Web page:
After the college temporarily suspended its planned tuition increase for the current fiscal year because of the pandemic, students should now expect a comprehensive fee increase of 3.92% for the 2022 fiscal year. This includes a 3.95% increase in tuition.
While tuition refers solely to the cost and logistics of academic instruction, the comprehensive fee accounts for all the other components of the Dickinson experience, which are room, board, and student fees.
In the 2022 fiscal year, tuition, room, and board will each increase by 3.95%, while student fees will remain unchanged. When averaged, this results in a comprehensive fee increase of 3.92% compared to the 2021 fiscal year.
Unlike calendar years, which starts on January 1st and ends on the last day of December, the college’s fiscal years begin on July 1st and end on the last day of June. Fiscal years are referred to by the year that they end with. The upcoming fiscal year will start in July 2021 and end in June 2022. As a result, it is referred to as the “2022 fiscal year.”
This 3.92% increase is comparable with fee increases in the last five years. According to the administration, the comprehensive fee increased an average of 3.45% each year from fiscal year 2016 to 2020.
However, due to the challenges presented by the pandemic, tuition was frozen for the 2021 fiscal year while room and board remained the same for those who were living on campus, consequently leading to a comprehensive fee increase of just .7% for those staying in Carlisle.
“We had several committee discussions dedicated to next year’s comprehensive fee increase which included comparative analysis with our peer institutions,” said Brontè Burleigh-Jones, vice president for finance and administration. “It is important to note that a significant number of these institutions did not freeze their tuition for the current academic year compared to Dickinson who chose to do so in light of the financial challenges faced by many of our families as a result of COVID-19.”
The comprehensive fee for the 2022 fiscal year will total to $73,960. It will consist of $58,158 for tuition, $7,866 for room, $7,386 for board, and $550 in student fees.
“Our increases have generally been below our peer group,” said President Margee Ensign. “It’s a combination of inflation and very real costs, you know the teaching costs really weren’t static last year, there were many new expenses that we had to pay to cover what was happening.”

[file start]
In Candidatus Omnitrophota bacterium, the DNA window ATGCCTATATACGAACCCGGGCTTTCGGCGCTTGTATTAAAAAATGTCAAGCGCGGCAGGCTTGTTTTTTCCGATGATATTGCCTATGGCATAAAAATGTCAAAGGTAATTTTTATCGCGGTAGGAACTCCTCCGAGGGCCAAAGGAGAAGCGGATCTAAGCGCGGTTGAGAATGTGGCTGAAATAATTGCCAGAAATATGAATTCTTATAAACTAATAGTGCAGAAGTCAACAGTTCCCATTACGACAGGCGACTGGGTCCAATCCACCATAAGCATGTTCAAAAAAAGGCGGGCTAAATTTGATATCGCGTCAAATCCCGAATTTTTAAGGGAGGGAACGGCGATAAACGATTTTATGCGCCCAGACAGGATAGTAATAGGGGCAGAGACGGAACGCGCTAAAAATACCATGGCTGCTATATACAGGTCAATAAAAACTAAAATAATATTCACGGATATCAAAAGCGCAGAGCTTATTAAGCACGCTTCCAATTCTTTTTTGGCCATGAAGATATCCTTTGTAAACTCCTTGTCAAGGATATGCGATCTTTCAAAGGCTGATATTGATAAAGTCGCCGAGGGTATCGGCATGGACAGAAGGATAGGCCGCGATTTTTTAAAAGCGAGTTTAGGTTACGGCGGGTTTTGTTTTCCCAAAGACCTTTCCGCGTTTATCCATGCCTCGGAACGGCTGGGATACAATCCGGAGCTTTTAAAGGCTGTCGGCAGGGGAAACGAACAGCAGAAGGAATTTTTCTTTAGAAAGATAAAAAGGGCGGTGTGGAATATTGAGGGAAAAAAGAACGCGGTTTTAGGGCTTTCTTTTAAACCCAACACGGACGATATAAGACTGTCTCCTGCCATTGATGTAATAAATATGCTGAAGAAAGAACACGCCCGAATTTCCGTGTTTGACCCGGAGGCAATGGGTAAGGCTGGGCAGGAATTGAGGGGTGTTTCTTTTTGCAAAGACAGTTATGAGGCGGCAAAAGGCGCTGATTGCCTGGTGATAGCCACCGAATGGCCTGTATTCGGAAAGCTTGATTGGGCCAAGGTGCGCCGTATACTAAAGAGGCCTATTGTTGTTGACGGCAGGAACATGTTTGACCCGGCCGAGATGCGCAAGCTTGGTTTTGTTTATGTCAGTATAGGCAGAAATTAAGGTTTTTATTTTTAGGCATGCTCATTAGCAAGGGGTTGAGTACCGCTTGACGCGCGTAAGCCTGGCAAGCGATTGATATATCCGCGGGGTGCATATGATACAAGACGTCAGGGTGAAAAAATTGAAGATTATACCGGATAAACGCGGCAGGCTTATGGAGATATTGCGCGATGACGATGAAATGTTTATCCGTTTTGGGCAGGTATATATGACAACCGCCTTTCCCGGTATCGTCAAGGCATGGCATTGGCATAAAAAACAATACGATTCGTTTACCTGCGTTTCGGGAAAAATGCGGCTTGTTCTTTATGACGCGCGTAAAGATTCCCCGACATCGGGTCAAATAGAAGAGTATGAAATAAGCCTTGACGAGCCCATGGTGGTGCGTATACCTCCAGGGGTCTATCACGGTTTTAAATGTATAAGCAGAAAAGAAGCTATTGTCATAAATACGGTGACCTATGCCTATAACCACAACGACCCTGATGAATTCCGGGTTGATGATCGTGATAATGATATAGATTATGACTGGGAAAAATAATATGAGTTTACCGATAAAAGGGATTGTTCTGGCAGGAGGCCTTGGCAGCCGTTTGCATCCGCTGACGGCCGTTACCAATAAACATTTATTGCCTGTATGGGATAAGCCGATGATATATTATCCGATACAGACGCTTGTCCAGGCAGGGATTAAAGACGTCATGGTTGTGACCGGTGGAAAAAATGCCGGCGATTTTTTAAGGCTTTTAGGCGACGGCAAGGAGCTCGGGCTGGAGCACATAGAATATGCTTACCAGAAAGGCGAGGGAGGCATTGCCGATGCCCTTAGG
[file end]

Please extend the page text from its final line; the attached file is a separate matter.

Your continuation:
“It’s really important to understand that while we’ve lived through this, it looks like expenses haven’t increased, but they really have,” said Ensign. “For everything that we’re doing including testing, we’re still one of the few doing testing twice a week. And so we really made a commitment, as you know, from the very beginning, to the health and safety of the community. And that was the right thing to do, but also extremely costly.”
“We did not increase [tuition] last year, and many of our peers did,” said Connie McNamara, vice president of marketing and communications. “And even some who said they weren’t, if you read the fine print they did. So we are in line with peers, and I think like Margee [Ensign] said it’s lower than the others.”
Referencing the college’s May 2020 salary freeze as a necessary budgetary measure the college took as a result of the COVID-19 pandemic, Provost Neil Weissman said “That was an appropriate response to the circumstances but it is not a long-term policy. In order to retain good people and sustain the quality of the program we have to give people raises, and that’s one of the drivers.”
Weissman added “There’s a lot of human capital. Our costs are bound up in all the experts, faculty, and staff who sustain the program, and they require support.”
“We truly during this year have tried to be extremely equitable, as one of the few that kept everyone on the payroll that first period,” said Ensign. “And as I look around the country and even more locally, many staff lost positions during that period. Dickinson made an extraordinary commitment to keep everyone going. So trying times, difficult times for everyone, but I’m proud of the way we handled that year, and now we have expenses we have to cover.”